8.) Bros (Uni) 2,201 theaters (-1,155), Fri $290K (-57%) 3-day $900K (-58%)/Total $10.8M/ Wk 3

9.) Terrifier 2 (Iconic) 700 theaters (-186), Fri $250K (-2%), 3-day $803K (even), Total $2.2M/Wk 2
Talk about a window working for a low-budget horror film — this Iconic Releasing title from filmmaker Damien Leone is holding firm in sync with its $805K opening weekend.

10.) Top Gun Maverick (Par) 902 (-225) theaters, Fri $200K (-11%), 3-day $680K (-16%), Total: $715.8M/Wk 21

FRIDAY MIDDAY UPDATE: As of this minute, Halloween Ends isn’t looking as super as the forecasts had predicted — meaning in the $50M range. Still, at a $43M opening, it’s not shabby for a film that cost $30M. Remember, it is a threequel. Universal can brag that it’s the sixth year in a row (8th time) that the studio has had a No. 1 opening with a horror movie after 2017’s Get Out, 2018’s Halloween, 2019’s Us, 2020’s Freaky, 2021’s Candyman and Halloween Kills and this year’s Nope and Halloween Ends.

Today, including last night’s $5.4M previews, looks to be $20M at 3,901 theaters, just 12% under Halloween Kills’ first day. Maybe there will be a West Coast or late night bump, but that’s what the numbers are looking like as of now against historical comps of Halloween and Halloween Kills. The last Michael Myers movie posted a 24% Friday/previews-to-Saturday decline.

RelishMix on social media saw nothing but blue skies for Halloween Ends, saying that chatter spins positive about the film’s title, Halloween Ends, as they assume it’s a teaser for the future of the franchise, noting that “Michael Myers can never die because of his immortality.”

As well, the trick or treat iconography of the brand since Halloween first dropped 44 years ago when Curtis was a teenager is resonating. Super fans are also calling-out the film’s creator John Carpenter who composed this sequel.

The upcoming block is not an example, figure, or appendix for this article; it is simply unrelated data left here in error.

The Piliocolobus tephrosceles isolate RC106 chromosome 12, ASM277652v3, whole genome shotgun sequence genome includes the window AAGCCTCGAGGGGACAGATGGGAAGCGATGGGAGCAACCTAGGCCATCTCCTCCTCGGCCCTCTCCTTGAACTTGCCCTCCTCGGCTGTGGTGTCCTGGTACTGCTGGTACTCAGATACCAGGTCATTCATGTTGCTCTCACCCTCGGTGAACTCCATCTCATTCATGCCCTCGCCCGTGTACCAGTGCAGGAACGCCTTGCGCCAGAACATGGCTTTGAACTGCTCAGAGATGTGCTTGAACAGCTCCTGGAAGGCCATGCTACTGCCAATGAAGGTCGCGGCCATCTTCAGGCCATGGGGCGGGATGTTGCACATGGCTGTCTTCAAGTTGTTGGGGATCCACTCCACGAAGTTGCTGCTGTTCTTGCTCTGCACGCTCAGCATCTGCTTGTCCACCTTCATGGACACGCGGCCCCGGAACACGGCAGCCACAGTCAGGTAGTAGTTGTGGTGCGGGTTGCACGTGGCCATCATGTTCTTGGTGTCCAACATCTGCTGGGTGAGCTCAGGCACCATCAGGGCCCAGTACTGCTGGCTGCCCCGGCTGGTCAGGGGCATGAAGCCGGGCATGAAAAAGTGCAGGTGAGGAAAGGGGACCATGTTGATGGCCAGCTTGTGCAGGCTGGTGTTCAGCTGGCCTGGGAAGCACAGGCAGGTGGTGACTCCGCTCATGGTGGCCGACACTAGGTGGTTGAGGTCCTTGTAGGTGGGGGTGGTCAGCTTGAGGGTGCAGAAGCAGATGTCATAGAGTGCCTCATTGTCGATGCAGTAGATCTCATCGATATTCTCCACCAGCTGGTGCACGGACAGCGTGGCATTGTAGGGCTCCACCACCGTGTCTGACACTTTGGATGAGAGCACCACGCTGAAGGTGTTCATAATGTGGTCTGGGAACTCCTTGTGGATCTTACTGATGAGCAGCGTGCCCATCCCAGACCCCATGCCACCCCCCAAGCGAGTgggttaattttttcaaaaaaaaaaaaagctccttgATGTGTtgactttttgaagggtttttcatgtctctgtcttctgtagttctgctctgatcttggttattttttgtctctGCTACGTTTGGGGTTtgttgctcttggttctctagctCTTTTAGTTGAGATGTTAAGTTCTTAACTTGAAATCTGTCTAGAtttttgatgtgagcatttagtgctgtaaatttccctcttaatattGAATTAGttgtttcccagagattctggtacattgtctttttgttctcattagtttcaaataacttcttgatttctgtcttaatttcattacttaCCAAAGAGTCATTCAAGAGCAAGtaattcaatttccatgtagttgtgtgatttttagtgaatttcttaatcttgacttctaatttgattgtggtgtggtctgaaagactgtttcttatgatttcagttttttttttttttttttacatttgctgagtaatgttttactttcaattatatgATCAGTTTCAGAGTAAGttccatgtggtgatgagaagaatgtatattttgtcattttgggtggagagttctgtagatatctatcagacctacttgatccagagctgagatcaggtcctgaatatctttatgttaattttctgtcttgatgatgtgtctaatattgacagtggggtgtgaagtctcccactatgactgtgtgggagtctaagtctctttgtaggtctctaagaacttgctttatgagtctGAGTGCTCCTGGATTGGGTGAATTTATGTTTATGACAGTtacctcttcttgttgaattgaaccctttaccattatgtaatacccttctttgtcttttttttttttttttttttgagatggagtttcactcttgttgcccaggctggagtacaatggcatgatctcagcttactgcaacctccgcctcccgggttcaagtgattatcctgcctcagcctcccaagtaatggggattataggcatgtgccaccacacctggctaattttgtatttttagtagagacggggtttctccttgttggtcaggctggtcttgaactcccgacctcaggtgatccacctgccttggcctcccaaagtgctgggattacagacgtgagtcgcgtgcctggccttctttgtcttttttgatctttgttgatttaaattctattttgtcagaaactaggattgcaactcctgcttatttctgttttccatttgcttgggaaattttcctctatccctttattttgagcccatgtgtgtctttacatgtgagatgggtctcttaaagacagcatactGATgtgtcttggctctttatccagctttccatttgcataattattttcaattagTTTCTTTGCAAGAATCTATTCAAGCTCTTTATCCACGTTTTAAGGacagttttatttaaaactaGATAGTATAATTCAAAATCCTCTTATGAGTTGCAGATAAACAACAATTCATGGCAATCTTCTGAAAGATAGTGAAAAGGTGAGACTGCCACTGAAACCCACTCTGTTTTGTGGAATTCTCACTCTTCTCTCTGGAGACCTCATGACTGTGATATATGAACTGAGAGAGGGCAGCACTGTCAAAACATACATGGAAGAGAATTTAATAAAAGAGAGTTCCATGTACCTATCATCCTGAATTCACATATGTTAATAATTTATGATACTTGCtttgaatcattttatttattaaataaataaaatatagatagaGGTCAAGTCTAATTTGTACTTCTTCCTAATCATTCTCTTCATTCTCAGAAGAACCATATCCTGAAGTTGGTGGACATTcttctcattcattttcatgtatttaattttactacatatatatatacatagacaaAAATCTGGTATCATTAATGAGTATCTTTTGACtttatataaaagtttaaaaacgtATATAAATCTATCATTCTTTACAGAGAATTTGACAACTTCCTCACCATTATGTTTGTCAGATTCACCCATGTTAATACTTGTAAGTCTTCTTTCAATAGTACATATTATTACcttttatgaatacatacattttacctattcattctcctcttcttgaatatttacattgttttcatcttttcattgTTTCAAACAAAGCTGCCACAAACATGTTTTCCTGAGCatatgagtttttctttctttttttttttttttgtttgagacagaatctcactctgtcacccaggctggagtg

Total social media reach is 146.5M across YouTube, Instagram, Facebook, Twitter which is lower than the 2018 title which was near 193M, and about the same for Halloween Kills at 147M. Curtis and Kyle Richards lead among the cast with social media outreach at 7.8M and 6.3M.

Curtis confirmed in writing on Jimmy Kimmel that Halloween Ends is her last Halloween film…


Paramount’s ‘Smile’

Paramount Pictures

Maybe Paramount’s Smile is stealing some of the business: The third weekend of the Parker Finn horror movie is only expected to ease 37% for $11.75M and a running total of $70.5M. Friday is $3.6M, -32%, at 3,612 theaters.

The second weekend of Sony’s Lyle, Lyle, Crocodile is in third place with a $1.9M Friday, -48% and 3-day of $7M at 4,350 theaters, -47%, and ten day of $22.4M.

Fourth is TriStar’s The Woman King at 2,565 theaters and a 5th Friday of $933K, -29%, $3.5M weekend, -32% for a running total of $56.6M.

Fifth place is New Regency/20th Century Studios/Disney’s Amsterdam at 3,005 for a $900K Friday, -66% and second weekend of $2.9M, -55% and ten-day of $11.9M.

FRIDAY AM UPDATE: Universal’s release of Blumhouse, Miramax and Trancas’ Halloween Ends saw a Thursday night of $5.4M from 3,200 theaters with showtimes beginning at 5 p.m. That figure is +11% from last year’s Halloween Kills‘ previews, which were $4.85M.

RELATED: ‘Halloween Ends’ Review: Jamie Lee Curtis Promises This Is It For Her And Michael Myers – Really??